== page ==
E.Coli levels in Croc River could explain diarrhoea outbreak

Crocodile Catchment Forum chairman Theo Dormehl with attendees from the Inkomati-Usuthu Catchment Management Agency; Gary Robbertse, Joseph Mabunda, Winnie Mabuza, Gugu Motha and Hasani Makhubele.

MALALANE – Informal settlements near water sources, lack of by-law enforcement and infrastructure upkeep and monitoring were put forward as the biggest contributors to water source contamination during the quarterly Crocodile Catchment Forum (CCF) meeting.

Representatives from irrigation boards, the Inkomati-Usuthu Catchment Management Agency (IUCMA), the Kruger National Park, City of Mbombela and other stakeholders gathered at the Crocodile Lapa to discuss issues surround the catchment’s water sources.

Representatives from several Crocodile River stakeholders attended the meeting to discuss issues surrounding water.

During the presentation of the most recent water-quality status report, a spike in the E.coli levels in the Crocodile River in June was noted, and could explain the recent diarrhoea outbreak.The report showed that most of the areas in the catchment do not comply with regard to E. coli levels. Monitoring points include the bridge near KaNyamazane, Malelane Gate and near Crocodile Bridge Gate.

READ: Diarrhoea outbreak hits four times as many people in two weeks

At the end of July the Department of Health released a statement to warn people that the water could be the cause of the outbreak. The statement was later retracted as tests by several stakeholders ruled out water in the reticulation network as the source. According to authorities, the source is still unknown.

Upon CCF chairman Theo Dormehl’s question regarding the source of the outbreak, a short silence settled on the crowd. He told attendees that he believed the contamination was coming from informal settlements around the river.

He explained that inadequate sewage in these places, as well as sewerage systems and waste-water treatment plants not being monitored and maintained, resulted in raw sewage seeping into water sources.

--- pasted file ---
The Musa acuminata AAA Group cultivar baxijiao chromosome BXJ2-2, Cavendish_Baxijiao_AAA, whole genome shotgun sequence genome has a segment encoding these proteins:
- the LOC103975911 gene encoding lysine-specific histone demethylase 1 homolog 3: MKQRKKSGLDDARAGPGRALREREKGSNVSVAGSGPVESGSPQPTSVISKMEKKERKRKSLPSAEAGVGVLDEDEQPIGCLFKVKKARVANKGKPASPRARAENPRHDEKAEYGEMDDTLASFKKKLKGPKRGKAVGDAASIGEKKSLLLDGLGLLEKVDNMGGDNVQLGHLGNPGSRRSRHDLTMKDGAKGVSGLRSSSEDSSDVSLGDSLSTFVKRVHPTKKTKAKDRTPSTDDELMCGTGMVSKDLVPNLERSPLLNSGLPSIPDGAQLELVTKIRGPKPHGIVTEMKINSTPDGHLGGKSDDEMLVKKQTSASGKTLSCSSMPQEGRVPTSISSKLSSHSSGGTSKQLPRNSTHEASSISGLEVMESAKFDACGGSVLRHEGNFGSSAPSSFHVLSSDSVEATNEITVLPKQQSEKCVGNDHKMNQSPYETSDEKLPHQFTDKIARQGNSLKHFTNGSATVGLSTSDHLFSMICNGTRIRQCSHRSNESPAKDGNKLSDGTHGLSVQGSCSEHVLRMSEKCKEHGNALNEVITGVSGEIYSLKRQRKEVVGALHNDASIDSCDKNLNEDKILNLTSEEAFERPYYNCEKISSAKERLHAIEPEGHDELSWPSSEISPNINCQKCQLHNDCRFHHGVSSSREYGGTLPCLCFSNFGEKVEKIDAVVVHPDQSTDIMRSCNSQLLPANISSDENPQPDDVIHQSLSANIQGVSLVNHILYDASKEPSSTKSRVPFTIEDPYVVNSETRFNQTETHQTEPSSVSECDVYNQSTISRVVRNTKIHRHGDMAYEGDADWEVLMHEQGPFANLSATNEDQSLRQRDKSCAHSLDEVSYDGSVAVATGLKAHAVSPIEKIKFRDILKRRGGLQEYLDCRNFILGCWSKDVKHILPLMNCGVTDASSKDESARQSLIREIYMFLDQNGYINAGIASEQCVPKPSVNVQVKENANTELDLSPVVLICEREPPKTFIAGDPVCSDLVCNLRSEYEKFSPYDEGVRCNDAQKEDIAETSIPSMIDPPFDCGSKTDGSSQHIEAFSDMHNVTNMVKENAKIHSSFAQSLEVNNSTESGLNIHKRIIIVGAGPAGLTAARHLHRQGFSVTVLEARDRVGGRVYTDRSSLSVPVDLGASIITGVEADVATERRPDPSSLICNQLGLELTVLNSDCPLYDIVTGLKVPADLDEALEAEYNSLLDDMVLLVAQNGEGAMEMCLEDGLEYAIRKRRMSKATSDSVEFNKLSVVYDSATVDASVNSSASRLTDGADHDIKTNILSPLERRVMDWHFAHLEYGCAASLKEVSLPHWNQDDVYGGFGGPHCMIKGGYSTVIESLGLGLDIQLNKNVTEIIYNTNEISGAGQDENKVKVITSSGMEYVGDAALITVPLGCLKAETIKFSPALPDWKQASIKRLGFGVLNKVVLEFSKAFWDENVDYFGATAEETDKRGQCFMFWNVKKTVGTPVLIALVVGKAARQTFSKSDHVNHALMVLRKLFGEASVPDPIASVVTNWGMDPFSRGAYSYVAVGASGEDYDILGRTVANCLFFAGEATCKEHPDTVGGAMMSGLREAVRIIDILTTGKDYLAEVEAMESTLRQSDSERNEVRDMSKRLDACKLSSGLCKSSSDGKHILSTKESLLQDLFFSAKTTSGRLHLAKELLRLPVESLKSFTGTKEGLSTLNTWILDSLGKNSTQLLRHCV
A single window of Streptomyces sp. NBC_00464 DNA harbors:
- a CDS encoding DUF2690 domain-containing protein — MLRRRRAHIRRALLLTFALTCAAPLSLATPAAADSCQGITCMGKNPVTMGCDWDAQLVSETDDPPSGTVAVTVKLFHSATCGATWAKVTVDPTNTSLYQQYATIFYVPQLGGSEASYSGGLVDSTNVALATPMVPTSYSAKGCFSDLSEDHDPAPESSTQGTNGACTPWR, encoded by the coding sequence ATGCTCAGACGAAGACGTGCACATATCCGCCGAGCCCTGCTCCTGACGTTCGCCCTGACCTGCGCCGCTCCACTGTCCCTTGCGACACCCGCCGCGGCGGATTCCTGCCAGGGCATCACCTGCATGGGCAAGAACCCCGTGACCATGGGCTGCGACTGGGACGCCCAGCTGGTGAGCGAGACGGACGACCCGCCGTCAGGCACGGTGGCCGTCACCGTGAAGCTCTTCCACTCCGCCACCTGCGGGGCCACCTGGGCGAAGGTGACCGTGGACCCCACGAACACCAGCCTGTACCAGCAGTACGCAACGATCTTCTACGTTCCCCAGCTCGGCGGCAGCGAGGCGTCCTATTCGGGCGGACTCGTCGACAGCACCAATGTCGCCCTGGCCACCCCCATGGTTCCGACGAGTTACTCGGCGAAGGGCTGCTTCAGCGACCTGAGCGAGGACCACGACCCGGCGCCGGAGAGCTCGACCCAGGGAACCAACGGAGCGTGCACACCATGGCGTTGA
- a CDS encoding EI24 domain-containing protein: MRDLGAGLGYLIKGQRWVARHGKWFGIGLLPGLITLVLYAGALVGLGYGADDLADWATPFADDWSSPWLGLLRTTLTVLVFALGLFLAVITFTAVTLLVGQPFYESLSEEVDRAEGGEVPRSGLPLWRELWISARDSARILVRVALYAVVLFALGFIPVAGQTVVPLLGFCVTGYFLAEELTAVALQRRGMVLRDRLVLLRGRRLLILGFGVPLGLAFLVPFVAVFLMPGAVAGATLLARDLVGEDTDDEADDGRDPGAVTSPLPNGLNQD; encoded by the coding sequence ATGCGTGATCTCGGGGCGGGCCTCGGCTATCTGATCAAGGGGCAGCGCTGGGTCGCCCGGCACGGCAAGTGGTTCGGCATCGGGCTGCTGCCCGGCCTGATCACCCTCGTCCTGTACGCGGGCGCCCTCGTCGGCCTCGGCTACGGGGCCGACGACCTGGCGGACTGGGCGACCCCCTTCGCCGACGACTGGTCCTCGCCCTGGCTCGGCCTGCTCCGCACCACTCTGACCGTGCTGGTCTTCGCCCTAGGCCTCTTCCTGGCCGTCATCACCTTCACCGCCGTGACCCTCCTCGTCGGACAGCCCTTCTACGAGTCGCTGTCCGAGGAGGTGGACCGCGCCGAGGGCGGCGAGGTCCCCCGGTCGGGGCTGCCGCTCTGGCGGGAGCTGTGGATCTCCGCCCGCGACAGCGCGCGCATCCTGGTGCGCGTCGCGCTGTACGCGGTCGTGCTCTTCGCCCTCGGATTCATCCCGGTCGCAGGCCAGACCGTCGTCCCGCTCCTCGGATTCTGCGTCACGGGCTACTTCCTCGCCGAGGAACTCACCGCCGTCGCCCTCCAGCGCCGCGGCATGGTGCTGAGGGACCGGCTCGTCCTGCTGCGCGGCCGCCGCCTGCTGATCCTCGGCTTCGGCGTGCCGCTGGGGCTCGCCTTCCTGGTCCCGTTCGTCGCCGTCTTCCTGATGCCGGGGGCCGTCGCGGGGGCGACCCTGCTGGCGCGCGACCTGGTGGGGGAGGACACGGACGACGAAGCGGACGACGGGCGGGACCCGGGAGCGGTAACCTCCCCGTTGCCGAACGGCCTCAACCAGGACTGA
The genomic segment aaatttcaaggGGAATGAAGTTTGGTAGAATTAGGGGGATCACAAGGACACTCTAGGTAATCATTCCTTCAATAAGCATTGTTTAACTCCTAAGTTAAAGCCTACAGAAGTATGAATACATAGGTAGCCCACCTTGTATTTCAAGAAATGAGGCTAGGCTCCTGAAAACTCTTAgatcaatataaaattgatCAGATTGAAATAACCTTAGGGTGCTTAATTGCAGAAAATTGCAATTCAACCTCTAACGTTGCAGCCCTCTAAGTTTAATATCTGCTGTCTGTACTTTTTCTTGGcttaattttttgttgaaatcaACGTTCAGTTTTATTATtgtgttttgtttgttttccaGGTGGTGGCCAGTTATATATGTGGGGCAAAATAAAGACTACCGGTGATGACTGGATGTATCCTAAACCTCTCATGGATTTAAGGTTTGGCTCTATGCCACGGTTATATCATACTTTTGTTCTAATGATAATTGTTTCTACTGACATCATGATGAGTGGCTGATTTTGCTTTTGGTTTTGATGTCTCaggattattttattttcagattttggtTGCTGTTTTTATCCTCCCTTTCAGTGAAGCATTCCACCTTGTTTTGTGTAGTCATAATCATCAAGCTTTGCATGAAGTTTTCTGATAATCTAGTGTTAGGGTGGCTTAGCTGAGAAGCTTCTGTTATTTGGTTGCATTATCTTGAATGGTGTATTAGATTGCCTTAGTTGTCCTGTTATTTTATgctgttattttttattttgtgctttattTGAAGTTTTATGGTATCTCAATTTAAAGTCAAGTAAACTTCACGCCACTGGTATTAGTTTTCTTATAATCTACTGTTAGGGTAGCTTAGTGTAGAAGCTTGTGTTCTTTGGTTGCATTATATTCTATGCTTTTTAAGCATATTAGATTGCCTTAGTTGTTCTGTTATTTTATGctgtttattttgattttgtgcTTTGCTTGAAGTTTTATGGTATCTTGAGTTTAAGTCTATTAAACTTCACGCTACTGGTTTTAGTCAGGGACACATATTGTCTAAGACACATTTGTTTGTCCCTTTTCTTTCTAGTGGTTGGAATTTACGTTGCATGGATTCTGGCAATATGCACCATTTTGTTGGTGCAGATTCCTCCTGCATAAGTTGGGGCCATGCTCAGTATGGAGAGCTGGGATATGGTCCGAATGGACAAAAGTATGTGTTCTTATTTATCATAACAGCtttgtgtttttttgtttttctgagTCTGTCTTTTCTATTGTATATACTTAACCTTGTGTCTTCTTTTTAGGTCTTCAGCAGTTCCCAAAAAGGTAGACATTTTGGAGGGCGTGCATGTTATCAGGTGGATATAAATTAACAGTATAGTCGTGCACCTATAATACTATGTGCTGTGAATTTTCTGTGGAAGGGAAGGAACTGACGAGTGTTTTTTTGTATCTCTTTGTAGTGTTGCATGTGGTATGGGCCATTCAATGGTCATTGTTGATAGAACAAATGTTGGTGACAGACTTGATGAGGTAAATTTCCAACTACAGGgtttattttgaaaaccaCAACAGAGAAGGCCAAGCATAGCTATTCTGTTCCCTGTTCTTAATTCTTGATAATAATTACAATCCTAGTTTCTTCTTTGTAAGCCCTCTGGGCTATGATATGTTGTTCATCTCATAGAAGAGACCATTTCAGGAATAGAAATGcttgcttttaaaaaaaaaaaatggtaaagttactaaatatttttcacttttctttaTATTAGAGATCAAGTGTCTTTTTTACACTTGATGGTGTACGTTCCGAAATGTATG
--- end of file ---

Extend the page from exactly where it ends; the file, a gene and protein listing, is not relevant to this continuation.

READ: Municipality turns recycled waste into a public park

In Tekwane South, over 1 000 stands are being built and due to inadequate infrastructure, waste ends up in the dams and rivers. In KaNyamazane, there is untreated water spilling out of an air release pipe. Residents do not know this is unsafe to drink and regularly fill up their containers for household use, Dormehl said.

The CCF chairman stated that he had visited Machadodorp due to water wastage problems, and saw that raw sewage was spilling into the river from near one of the schools.

Several members mentioned that waste-water treatment works were often left unattended, which led to problems later on.

Although they were invited, representatives of the Nkomazi Local Municipality did not attend or give feedback on local challenges, and the representative of the City of Mbombela could not give much feedback on the issues on the CCF’s agenda.

These included non-compliant waste-water treatment works in White River, Rocky Drift and Barberton. During discussions, it was revealed that the municipality is in the process of refurbishing the plants and that a licence had already been granted to construct a small, one-megalitre waste-water treatment plant next to the current one in Barberton.

Some time was spent discussion the huge problem of littering and illegal dumping. Attendees agreed on the importance of stricter policing and enforcing of municipal by-laws. They called on municipalities to do more to spread awareness among communities on the dangers and impact of littering.

READ: Schools lead Nkomazi’s green revolution

Despite these problems, water quality in the rivers are considered generally good. IUCMA representatives explained that phosphate levels are at lower, safer levels as the compound (used as a foaming agent) was removed from soaps and detergents.

Dormehl said the CCF and stakeholders are installing probes throughout the catchment to monitor factors that indicate pollution. Readings are taken every 12 minutes and problems can thus be monitored almost in live time via the Internet.

The CCF will meet in November to report back and see which need more intervention.

  AUTHOR
Retha Nel

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